Lamar State College Port Arthur eyes rise in student enrollment
Lamar State College Port Arthur President Betty Reynard says she expects the campus to show additional bustle this fall.
That’s because enrollment should rise due to a sharp decline in tuition, courtesy of the Texas Legislature securing additional funds for her own campus, Lamar State College Orange and Lamar Institute of Technology.
The increased funds for the “Lamars” was because the three two-year campuses in the Texas State University System have historically been at a tuition disadvantage to community colleges, which can draw upon more local resources.
The legislative adjustment slashed tuition at LSCPA by some 29 percent, Reynard told the Port Arthur Rotary Club, where she spoke Thursday.
“We got some parity,” she said, which was the impetus behind efforts by the TSUS office and local lawmakers. The more favorable price tag for local students may drive additional enrollments.
Other factors, too, may boost enrollment. Woodrow Wilson Early College High School will add a fourth class, with its first graduation scheduled for May. In fact, Reynard said, this year’s first senior class will collect a college degree before they pick up their high school diplomas.
Wilson, located across the street from LSCPA, is composed of students who take classes at the high school and on the college campus as they work their way through high school and a two-year degree at the same time.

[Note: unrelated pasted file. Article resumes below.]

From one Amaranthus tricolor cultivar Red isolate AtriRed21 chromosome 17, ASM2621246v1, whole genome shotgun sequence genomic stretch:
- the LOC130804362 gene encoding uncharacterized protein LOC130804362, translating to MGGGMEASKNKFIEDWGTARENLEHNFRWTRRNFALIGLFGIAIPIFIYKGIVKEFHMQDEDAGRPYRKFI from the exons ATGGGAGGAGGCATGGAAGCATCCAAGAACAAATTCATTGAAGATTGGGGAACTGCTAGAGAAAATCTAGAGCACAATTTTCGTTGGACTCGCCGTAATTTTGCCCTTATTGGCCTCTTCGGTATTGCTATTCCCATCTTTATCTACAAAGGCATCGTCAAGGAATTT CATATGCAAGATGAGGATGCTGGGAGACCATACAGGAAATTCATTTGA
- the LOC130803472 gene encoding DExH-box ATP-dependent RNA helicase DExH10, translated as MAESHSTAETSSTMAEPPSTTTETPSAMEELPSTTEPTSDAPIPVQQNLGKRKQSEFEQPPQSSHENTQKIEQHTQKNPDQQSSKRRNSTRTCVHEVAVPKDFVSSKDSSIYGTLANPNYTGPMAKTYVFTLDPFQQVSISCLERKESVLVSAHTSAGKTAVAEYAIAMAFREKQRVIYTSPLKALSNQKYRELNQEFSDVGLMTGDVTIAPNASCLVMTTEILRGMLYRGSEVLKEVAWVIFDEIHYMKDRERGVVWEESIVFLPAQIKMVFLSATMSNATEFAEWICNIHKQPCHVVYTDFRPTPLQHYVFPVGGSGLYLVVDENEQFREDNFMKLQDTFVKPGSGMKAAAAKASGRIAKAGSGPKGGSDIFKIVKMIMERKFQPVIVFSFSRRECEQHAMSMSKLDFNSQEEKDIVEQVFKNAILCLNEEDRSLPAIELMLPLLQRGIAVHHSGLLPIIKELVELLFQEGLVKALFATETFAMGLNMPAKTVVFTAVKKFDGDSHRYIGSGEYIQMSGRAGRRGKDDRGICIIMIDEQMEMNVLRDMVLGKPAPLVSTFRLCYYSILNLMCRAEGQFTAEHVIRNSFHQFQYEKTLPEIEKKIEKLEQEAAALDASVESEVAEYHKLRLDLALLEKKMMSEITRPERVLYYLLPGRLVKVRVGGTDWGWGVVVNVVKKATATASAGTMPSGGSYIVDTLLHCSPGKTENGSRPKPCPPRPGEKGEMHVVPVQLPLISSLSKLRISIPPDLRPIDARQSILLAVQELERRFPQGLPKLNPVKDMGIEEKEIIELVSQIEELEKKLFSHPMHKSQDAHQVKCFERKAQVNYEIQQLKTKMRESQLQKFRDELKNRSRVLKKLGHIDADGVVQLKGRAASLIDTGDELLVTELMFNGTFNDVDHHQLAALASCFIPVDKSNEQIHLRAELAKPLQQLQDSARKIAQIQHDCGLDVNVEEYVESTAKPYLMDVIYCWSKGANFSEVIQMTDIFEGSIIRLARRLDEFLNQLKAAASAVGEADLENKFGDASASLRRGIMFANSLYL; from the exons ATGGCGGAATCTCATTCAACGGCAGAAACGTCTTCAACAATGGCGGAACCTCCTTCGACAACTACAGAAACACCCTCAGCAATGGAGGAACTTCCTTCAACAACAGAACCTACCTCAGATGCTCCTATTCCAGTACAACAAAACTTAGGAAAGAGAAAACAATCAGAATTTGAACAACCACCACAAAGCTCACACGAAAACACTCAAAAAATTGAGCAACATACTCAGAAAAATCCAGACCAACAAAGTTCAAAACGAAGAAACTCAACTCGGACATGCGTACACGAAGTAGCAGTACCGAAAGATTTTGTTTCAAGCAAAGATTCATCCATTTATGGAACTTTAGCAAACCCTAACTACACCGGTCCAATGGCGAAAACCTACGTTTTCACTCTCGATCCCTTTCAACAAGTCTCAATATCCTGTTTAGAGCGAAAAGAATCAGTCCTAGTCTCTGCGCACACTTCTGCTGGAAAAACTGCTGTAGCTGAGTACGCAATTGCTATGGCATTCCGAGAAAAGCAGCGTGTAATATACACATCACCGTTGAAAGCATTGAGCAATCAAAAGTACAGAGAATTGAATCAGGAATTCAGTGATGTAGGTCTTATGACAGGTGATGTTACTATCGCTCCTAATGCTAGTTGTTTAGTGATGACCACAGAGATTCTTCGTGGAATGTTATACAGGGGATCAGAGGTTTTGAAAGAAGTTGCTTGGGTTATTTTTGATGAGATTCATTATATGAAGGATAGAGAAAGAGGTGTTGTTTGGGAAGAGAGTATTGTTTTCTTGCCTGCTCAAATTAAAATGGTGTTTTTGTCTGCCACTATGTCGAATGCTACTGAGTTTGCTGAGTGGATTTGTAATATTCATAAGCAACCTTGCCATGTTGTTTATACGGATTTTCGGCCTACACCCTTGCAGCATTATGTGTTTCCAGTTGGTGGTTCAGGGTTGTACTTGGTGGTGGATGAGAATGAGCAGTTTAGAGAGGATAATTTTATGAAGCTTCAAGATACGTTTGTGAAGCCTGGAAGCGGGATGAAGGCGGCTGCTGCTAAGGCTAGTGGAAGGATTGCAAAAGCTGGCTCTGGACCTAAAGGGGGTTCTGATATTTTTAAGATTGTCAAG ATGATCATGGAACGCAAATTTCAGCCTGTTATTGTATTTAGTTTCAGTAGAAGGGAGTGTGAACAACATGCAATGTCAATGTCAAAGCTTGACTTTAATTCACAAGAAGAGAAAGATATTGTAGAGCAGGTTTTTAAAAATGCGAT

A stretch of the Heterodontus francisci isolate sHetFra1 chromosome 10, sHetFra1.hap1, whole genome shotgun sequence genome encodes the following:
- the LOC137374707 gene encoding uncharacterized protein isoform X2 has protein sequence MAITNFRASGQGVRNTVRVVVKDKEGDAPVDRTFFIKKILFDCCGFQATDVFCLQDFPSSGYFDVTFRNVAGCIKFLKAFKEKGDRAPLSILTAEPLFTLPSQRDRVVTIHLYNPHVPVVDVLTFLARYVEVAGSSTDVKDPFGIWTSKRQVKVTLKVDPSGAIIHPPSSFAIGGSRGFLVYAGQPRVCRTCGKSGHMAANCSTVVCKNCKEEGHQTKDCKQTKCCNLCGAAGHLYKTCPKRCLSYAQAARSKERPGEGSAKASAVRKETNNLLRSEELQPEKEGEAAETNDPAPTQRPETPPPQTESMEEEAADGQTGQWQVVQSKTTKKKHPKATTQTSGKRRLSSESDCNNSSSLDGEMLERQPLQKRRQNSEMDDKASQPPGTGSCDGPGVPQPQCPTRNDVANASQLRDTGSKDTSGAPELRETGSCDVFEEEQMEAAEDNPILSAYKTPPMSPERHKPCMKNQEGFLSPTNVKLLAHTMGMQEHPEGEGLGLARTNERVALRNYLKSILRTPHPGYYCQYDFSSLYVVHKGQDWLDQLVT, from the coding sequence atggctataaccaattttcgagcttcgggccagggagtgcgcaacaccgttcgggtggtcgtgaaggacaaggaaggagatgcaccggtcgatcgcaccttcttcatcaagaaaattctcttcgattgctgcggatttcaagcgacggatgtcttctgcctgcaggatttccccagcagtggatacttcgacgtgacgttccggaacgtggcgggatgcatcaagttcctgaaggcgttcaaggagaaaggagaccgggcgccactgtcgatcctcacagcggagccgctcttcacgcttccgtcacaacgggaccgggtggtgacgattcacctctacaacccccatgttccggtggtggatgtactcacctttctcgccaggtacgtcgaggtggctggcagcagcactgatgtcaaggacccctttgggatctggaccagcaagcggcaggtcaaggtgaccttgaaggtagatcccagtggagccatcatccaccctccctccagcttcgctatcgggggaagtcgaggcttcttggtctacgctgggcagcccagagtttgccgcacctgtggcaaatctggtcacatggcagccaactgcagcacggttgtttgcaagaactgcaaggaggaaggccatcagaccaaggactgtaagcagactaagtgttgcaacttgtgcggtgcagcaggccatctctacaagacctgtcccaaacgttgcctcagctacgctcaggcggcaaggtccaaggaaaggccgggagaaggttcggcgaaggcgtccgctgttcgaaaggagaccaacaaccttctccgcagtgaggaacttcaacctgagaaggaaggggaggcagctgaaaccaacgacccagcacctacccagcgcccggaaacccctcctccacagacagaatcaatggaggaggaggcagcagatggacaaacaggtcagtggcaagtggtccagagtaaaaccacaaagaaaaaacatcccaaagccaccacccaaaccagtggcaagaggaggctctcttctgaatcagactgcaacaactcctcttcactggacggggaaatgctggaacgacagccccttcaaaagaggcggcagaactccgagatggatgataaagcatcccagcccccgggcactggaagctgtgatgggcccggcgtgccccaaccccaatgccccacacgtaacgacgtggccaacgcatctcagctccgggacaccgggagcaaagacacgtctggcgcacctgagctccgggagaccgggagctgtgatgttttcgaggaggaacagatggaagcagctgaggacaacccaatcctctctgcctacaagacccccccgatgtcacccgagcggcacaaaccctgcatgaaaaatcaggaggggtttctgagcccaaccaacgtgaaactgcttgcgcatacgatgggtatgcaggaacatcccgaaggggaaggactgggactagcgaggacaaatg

The high school has added a class per year, with its first, full four-year enrollment this year.
Lamar PA is also adding additional career programs, including new hands-on opportunities in process technology and instrumentation and culinary arts. The former programs will be enhanced by new equipment adjacent to the technology and HVAC building.
A $2 million+ facility — it is now under construction — will include industrial units that will give students in the program an opportunity for hands-on simulation of plant work.
That facility was made possible by a variety of resources, including a $250,000 grant from Motiva Enterprises.
The culinary arts program — it will open in fall 2020 — will be housed in the former Port Arthur News building near City Hall. Work is ongoing at the facility, which will be shared with the city of Port Arthur.
Reynard said enrollment has increased some 40 percent since she became president in 2014, with double-digit growth every year.
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